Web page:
a.All bond energies are endothermic because bond cleavage can only occurfollowing the absorption of energy.b.The following table provides the bond energies for common covalentbonds in kJ/mol:Experiment #11A Barnett
57Table A: Bond Energies for Common Covalent Bonds in kJ/mol* Bond Bond Energy Bond Bond Energy C – H 411 O – H 459 C – O 358 O – O 142 C = O 745 O = O 494 C – C 346 C – N 305 C = C 602 C ≡ N 887 C ≡ C 835 N – H 386 *Assuming gaseous statec.The enthalpy, ΔH, of a reaction is approximately equal to the sum of thebond energies (BE) of the reactants minus the sum of the bond energies(BE) of the products.i.ΔH = Σ nBE(bonds broken)– Σ nBE(bonds formed)ii.Note: This method is only an approximation and usingthermochemical data is more accurate at determining the enthalpyfor a reaction.Catalytic Decomposition of Hydrogen Peroxide: 1)Hydrogen peroxide, H2O2,decomposes by disproportionation, into liquid waterand oxygen gas.a.This decomposition is spontaneous at room temperature but quite slow.b.It can be catalyzed by the addition of the iodide ion (I–), manganesedioxide (MnO2), or an iron(III) catalyst (Fe3+).c.The balanced equation is depicted below:H2O2(aq) Fe(NO3)3H2O(l) + ½ O2(g) Procedure for the Heat of Reaction via Calorimetry: 1)Obtain the mass of two clean and dried empty Styrofoam cups with a cap on anANALYTICAL balance.a.These two cups should be stacked on top of one another and the capshould have a hole in it to facilitate the use of your thermometer.b.This set of Styrofoam cups will function as your calorimeter.c.Record mass in data table.2)Using a clean and dry graduated cylinder, add 50.0 mL of 3.0% hydrogenperoxide (H2O2) to the calorimeter and obtain the mass on an ANALYTICALbalance.a.Ensure that no hydrogen peroxide solution is clinging to the sides of theStyrofoam cups.b.Record the mass in the data table.3)Obtain the mass of a clean and dry 10.0 mL graduated cylinderon anANALYTICAL balance.a.Ensure that no water is clinging to the sides of the cylinder.Experiment #11A Barnett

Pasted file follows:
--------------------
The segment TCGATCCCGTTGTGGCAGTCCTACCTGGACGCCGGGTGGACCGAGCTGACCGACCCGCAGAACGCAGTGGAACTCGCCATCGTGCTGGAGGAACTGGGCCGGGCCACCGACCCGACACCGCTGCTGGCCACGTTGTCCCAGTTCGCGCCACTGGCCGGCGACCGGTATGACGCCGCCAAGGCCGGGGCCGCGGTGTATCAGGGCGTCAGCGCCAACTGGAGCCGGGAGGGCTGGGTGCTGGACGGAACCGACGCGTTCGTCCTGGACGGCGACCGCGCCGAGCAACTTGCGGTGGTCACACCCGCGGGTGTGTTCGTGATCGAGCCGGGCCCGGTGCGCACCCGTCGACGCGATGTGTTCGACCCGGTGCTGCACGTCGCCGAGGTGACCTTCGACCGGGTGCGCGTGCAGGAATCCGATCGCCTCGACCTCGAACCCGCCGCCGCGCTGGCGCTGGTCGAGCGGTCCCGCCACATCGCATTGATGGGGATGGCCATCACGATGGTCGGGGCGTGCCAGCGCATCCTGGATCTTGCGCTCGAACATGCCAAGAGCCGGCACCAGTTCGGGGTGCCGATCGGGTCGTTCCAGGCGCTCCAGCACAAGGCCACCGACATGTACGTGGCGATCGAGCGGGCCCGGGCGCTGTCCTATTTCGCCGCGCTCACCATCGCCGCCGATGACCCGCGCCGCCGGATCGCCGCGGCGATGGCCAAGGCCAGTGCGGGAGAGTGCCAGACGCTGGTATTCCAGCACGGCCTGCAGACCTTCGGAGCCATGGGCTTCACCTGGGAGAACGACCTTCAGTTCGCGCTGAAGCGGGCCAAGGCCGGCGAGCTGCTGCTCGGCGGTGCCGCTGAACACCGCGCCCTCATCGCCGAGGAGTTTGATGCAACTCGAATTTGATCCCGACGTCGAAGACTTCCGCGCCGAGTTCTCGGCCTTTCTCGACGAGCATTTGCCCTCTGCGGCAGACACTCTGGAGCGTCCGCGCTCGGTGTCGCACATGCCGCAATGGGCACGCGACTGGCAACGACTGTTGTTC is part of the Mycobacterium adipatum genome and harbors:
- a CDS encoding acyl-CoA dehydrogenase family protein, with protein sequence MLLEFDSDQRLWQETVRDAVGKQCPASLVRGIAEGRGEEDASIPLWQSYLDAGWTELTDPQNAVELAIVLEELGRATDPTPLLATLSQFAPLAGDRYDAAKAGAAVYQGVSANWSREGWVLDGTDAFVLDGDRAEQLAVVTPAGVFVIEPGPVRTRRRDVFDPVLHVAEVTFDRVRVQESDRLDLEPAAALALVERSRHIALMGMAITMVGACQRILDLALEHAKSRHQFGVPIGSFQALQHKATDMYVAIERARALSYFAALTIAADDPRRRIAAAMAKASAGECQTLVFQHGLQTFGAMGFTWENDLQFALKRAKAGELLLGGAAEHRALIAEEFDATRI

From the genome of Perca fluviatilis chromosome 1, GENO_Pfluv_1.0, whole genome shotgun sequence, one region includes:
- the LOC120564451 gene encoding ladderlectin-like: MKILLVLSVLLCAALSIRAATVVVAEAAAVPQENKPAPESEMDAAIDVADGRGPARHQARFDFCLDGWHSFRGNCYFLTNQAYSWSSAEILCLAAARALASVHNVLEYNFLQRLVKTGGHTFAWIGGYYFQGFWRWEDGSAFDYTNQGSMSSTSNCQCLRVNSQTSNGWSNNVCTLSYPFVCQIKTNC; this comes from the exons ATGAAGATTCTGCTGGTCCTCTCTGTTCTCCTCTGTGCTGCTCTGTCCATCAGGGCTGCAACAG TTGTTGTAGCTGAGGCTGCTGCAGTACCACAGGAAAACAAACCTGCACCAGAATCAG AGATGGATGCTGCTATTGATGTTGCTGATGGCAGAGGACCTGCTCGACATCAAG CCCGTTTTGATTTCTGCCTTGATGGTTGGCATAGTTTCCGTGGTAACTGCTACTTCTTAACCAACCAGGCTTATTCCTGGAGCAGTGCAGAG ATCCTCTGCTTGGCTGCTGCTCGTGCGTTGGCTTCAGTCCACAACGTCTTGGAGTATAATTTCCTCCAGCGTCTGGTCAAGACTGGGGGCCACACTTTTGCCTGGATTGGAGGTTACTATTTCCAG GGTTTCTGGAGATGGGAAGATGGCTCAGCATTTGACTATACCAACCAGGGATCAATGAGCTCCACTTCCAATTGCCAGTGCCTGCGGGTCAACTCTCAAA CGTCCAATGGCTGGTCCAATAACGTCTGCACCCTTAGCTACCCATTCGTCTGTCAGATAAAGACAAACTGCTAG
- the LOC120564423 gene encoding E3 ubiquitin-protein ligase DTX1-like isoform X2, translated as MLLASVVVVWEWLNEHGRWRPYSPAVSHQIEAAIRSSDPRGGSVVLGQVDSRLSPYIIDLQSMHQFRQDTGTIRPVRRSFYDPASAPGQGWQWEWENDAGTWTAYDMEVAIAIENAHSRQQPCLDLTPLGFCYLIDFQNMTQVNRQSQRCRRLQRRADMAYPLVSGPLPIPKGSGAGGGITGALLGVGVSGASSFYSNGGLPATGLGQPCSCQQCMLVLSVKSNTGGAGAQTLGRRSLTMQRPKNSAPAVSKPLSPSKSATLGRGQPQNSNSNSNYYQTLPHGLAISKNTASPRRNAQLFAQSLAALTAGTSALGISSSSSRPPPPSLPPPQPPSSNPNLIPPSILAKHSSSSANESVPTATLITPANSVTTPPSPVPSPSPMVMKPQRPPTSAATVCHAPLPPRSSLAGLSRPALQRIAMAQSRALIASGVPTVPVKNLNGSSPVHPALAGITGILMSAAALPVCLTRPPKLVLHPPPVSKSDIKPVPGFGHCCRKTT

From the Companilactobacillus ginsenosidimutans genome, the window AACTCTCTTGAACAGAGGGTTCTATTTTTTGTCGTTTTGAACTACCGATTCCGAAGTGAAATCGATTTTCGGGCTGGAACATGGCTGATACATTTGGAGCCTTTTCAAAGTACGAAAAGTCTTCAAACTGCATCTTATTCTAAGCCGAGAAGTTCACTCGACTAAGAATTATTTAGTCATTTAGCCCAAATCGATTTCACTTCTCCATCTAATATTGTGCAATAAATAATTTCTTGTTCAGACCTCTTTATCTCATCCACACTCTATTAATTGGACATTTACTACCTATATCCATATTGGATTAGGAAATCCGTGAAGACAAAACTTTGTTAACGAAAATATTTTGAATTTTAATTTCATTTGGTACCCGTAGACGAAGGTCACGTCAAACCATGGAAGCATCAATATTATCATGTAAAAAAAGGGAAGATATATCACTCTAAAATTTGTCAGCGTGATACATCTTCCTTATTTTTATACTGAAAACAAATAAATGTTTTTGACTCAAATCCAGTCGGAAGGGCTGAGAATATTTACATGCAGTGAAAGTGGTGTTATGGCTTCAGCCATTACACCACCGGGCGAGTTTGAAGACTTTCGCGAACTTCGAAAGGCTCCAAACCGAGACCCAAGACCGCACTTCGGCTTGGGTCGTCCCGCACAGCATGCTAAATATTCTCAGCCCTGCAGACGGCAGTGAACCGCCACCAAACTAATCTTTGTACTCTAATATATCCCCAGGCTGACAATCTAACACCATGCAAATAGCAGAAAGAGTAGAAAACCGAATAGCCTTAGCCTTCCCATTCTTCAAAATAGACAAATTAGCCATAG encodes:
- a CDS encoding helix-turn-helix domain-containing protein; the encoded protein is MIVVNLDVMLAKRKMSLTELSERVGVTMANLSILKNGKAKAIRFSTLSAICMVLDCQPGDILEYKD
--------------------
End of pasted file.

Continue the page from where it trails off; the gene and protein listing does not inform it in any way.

58b.Record the mass in the data table.4)Next, measure out 10.0 mL 0.50 MFe(NO3)3solution into the pre-weighedgraduated cylinder.a.Record the volume in the data table.5)Measure the mass of the graduated cylinder with the added Fe(NO3)3solution onan ANALYTICAL balance.a.Ensure that no water or solution is clinging to the sides of the cylinder.b.Record the mass in the data table.6)Measure the stable temperature of the hydrogen peroxide solutionin thecalorimeter to the nearest tenth to hundredth of a degree depending on thethermometer calibrations (0.1oC – 0.01oC).a.Record measurement in data table.7)Transfer the Fe(NO3)3solution into the calorimeter.a.Ensure that you do not allow any of the hydrogen peroxide solution frominside the calorimeter to splash out.
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